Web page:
- In the films, Azog speaks exclusively in Orkish, whereas his literary counterpart was also known for using the Common Speech. He rides a gigantic white warg. He also lacks the iron-clad head he featured in the books.
- Azog leads a pack of Orcs on Wargs in hunting down Thorin and Company to wipe out the Line of Durin and to take his revenge on Thorin for his wound - even putting out a bounty on Thorin's head. In the film, it is his pack (not the Orcs of Goblin-town) that catch up to the Company on the other side of the Misty Mountains; after a brief fight with Thorin, he loses them when they are rescued by the Eagles.
- While still in pursuit of Thorin and Company as they come down from the Carrock and make their way to Beorn's house, he is summoned to Dol Guldur by the Necromancer himself. Though annoyed that yet again he is unable to track down Oakenshield, Azog submits to his master and agrees to lead his armies to Erebor, sending his son Bolg to pursue the Company in his stead. He later leads an unsuccessful attack on Gandalf when the Wizard enters the fortress prior to the army's departure.
- In this movie, Azog's appearance is changed, as he now wears plate armor, and he replaced his claw arm with one that looks similar to a sword. Azog is first seen marching on Erebor. When Bolg tells him of the Elven Army, he orders him to Gundabad for more troops. From Ravenhill, Azog commands the Orcs in the Battle of Five Armies. Thorin, Fíli, Kíli and Dwalin go to kill Azog, in order to leave the Orcs leaderless. But Azog captures Fíli and kills him in front of Thorin. Azog finally battles Thorin on a frozen lake and is knocked underwater. However, he breaks through the ice and stabs Thorin, mortally wounding him. Despite this, the Dwarf leader manages to stab Azog through the chest with Orcrist - finally killing the Pale Orc - shortly before succumbing to his own wounds.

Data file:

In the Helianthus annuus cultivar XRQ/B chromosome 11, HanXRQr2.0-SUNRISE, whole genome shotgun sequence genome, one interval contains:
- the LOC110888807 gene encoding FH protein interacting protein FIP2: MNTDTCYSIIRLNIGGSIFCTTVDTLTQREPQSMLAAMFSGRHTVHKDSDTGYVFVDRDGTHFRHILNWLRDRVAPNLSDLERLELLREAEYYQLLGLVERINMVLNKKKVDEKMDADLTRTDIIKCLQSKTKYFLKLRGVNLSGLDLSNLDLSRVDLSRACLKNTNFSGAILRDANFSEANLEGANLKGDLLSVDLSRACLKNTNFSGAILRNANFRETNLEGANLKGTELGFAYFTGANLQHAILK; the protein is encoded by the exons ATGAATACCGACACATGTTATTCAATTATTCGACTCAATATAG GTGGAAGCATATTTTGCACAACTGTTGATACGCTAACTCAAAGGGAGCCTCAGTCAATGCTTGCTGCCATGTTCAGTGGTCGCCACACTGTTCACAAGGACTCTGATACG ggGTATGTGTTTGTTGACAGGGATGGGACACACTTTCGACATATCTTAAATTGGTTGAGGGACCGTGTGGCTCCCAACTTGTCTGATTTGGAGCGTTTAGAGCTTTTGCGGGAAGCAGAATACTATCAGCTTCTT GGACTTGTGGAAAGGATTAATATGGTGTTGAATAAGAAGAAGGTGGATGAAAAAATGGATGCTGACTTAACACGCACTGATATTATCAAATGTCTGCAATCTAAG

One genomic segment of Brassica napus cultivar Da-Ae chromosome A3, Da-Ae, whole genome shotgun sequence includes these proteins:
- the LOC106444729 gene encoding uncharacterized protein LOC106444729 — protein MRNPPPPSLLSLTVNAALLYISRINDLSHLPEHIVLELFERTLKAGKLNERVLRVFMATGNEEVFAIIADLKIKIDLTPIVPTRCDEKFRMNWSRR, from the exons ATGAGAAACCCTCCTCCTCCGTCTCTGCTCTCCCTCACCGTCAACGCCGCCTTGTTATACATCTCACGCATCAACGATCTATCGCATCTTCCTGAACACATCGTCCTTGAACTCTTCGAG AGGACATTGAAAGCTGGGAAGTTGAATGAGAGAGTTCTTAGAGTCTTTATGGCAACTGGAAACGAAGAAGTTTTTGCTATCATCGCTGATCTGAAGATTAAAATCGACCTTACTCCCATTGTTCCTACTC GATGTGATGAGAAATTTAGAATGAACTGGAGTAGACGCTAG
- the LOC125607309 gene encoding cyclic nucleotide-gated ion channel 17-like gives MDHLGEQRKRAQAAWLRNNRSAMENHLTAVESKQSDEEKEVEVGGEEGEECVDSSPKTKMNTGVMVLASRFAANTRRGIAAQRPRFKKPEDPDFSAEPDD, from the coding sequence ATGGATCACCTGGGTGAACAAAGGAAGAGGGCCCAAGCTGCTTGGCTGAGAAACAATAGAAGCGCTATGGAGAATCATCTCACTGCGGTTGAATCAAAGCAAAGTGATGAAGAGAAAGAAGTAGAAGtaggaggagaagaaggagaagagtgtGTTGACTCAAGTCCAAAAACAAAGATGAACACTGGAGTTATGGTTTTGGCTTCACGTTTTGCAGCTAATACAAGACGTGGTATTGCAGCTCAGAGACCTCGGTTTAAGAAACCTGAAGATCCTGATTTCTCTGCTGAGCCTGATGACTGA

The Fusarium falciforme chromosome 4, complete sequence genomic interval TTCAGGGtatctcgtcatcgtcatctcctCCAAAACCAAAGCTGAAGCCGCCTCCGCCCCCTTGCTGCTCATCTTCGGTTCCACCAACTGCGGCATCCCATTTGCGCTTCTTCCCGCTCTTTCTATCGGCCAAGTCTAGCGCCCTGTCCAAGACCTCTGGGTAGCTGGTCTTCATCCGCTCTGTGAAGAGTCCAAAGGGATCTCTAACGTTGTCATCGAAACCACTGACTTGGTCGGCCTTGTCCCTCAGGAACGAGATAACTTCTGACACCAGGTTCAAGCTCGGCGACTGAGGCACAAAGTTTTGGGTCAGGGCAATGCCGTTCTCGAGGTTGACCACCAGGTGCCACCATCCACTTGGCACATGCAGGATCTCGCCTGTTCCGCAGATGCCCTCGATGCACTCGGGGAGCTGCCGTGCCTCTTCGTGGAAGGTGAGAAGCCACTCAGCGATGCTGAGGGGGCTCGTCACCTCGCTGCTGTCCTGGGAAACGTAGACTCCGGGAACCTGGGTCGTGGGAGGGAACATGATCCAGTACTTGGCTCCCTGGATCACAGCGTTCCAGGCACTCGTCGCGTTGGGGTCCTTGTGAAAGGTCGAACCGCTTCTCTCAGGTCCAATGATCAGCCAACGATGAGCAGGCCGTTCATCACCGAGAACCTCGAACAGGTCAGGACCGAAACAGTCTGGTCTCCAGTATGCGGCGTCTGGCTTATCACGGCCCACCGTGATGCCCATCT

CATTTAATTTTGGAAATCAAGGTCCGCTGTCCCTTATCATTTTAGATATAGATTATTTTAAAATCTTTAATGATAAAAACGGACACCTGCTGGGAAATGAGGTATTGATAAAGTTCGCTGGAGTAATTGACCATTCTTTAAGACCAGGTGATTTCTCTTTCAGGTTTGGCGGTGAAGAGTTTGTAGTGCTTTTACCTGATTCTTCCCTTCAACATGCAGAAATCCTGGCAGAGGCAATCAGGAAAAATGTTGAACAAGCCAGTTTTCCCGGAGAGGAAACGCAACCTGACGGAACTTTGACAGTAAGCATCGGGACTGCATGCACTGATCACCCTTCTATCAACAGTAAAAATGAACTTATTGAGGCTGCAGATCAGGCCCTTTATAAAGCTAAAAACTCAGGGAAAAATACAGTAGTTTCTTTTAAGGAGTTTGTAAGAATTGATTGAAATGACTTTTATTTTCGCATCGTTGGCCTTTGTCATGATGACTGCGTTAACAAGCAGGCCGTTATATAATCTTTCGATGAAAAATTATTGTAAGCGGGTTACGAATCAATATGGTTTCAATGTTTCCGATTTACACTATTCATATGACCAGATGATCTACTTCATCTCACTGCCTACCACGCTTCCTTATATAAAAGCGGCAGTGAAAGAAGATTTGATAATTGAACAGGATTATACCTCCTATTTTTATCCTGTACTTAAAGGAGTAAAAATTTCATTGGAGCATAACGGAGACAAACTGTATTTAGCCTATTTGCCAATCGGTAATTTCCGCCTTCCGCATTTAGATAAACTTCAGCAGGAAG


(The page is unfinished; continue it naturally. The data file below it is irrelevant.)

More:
2021: The Lord of the Rings Online:
- Azog appears in an extended flashback depicting the beginning and the end of the War of the Dwarves and Orcs. Azog's youngest son "Komog" is slain in the halls of Gundabad, while his eldest son "Urro" is killed by Thorin during the Battle of Azanulbizar in the same engagement that earns him the name "Oakenshield". Bolg survives as his only heir by escaping into Moria shortly before Azog is killed by Dáin.
- In the present day, Azog's descendants continue to plague Durin's Folk. Bolg's son "Mazog", Lord of Moria, is the major antagonist of the Mines of Moria and Siege of Mirkwood expansions. Bolg's other son "Gorgar the Ruthless", Lord of Gundabad, is the chief antagonist of the War of Three Peaks expansion.
- ↑ J.R.R. Tolkien, The Hobbit, "An Unexpected Party"
- ↑ J.R.R. Tolkien, The Hobbit, "The Clouds Burst"
- ↑ J.R.R. Tolkien, The Lord of the Rings, Appendix A, "Durin's Folk"
- ↑ J.R.R. Tolkien, John D. Rateliff (ed.), The History of The Hobbit, Return to Bag End, p. 787, note 38
- ↑ Andreas Moehn, "Etymologies of the Atani languages" dated 18 July 2002, Middle-earth Science Pages (Internet Archive) (accessed 31 July 2019)
- ↑ Peter Jackson, "Casting News for The Hobbit" dated 19 May 2011, Facebook (accessed 21 December 2011)).